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Successful bud graft pic

Posted by dave_in_nova VA zone 7a (My Page) on
Tue, Aug 6, 13 at 19:17

This is a bud graft of the Northern Virginia mystery Citrandarin (possibly US 852 Citrandarin) that I grafted onto my 14-foot citrumelo tree. It's making some progress. Hope it can harden off by Fall.


Follow-Up Postings:

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RE: Successful bud graft pic

Awesome! I hope you can produce a lot of them.


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RE: Successful bud graft pic

How in the world did you do that Dave???

Great work..Very proud on one that can accomplish a feat like this. Just amazing:-)

MIke


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RE: Successful bud graft pic

Well done, Dave. Let us know how this progresses.

Patty S.


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RE: Successful bud graft pic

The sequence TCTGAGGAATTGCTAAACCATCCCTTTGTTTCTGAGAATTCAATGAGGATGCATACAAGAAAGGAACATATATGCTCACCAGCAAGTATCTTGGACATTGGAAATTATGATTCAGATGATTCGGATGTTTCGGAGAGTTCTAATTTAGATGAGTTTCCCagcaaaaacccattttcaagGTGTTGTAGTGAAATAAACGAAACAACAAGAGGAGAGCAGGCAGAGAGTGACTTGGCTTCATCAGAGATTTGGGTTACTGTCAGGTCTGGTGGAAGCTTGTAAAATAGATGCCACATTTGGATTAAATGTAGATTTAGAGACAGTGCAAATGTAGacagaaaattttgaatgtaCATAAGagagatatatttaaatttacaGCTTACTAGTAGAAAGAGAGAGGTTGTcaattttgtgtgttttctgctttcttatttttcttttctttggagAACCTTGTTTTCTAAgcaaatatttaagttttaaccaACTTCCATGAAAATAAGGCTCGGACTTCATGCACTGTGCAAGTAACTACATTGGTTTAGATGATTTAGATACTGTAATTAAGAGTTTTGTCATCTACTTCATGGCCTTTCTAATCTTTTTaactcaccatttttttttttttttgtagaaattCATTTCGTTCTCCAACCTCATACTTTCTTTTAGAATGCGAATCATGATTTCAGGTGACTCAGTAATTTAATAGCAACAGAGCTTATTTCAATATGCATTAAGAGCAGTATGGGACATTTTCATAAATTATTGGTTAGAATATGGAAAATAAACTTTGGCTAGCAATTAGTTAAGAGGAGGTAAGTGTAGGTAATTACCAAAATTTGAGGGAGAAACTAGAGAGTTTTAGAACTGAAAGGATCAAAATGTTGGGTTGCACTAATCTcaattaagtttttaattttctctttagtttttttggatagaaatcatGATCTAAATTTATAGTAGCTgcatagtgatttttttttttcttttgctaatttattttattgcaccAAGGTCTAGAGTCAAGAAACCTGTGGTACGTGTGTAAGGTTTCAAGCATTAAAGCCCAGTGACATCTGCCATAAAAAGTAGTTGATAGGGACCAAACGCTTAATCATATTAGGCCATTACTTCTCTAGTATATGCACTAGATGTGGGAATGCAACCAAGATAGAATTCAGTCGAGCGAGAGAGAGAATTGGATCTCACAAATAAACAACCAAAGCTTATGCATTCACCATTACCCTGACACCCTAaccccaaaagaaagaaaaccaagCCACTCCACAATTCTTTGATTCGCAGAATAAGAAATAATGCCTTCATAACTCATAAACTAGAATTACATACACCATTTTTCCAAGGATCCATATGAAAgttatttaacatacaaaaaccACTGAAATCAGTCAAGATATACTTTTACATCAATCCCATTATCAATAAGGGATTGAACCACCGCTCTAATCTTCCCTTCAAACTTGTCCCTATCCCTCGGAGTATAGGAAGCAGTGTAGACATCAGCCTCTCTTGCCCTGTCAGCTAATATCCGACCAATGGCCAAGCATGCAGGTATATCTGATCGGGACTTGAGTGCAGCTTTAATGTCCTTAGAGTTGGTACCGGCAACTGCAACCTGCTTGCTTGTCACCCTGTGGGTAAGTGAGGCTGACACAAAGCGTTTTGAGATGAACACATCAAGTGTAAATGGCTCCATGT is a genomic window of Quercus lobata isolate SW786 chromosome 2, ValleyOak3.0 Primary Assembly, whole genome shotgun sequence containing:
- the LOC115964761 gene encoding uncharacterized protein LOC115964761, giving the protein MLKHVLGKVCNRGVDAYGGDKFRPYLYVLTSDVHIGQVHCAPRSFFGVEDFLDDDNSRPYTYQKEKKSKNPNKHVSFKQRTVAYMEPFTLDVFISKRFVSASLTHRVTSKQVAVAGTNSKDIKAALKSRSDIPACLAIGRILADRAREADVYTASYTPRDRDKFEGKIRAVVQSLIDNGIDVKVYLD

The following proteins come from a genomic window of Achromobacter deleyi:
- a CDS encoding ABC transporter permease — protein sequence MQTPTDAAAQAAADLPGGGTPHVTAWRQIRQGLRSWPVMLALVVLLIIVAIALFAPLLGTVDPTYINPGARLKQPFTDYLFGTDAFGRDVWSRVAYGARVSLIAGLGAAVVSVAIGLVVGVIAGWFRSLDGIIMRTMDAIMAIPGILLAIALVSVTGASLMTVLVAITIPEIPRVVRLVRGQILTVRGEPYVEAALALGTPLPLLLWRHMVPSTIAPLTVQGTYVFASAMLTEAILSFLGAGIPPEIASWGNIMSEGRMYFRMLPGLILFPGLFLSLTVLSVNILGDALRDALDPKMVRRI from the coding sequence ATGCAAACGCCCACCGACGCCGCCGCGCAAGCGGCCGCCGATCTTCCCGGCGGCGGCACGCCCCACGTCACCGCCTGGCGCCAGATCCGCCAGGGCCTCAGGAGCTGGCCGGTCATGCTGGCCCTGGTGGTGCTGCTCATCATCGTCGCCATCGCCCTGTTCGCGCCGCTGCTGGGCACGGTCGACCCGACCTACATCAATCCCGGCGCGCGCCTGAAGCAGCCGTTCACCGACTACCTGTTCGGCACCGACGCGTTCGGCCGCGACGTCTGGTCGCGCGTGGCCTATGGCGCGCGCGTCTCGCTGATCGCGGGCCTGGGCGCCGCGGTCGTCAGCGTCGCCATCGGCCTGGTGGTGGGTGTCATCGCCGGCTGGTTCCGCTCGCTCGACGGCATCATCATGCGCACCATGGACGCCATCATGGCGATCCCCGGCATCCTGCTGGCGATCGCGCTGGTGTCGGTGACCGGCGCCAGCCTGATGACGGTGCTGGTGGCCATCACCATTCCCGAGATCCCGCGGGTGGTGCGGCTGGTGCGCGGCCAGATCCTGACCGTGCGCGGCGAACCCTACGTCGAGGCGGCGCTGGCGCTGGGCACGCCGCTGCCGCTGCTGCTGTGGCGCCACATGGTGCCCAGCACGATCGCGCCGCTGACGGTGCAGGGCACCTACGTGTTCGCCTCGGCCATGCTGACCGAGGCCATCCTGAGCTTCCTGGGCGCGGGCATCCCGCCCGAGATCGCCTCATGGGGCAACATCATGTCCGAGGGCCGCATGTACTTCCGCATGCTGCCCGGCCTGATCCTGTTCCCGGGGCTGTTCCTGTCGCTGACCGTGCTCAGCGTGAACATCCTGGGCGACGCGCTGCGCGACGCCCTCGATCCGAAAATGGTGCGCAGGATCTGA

Dave, looks great! How are the rooted cuttings working? If I were to ever try one here, I would have to go w/ a rooted cutting from mature budwood. I don't have space to let a seedling grow out to maturity and being in a 6b/borderline 7a area I would likely have to contend with the potential for significant die back in cold years.


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RE: Successful bud graft pic

Thanks all.

Mike: So far I had only one of ten bud grafts sprout on me.

Scott: I also have five rooted cuttings that I'll be growing up in pots for a few years before I plant them out. I'm a little concerned about the dieback on this bud graft shoot, so I have the rooted cuttings as a backup.


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RE: Successful bud graft pic

  • Posted by mksmth oklahoma 7a (My Page) on
    Wed, Aug 7, 13 at 10:05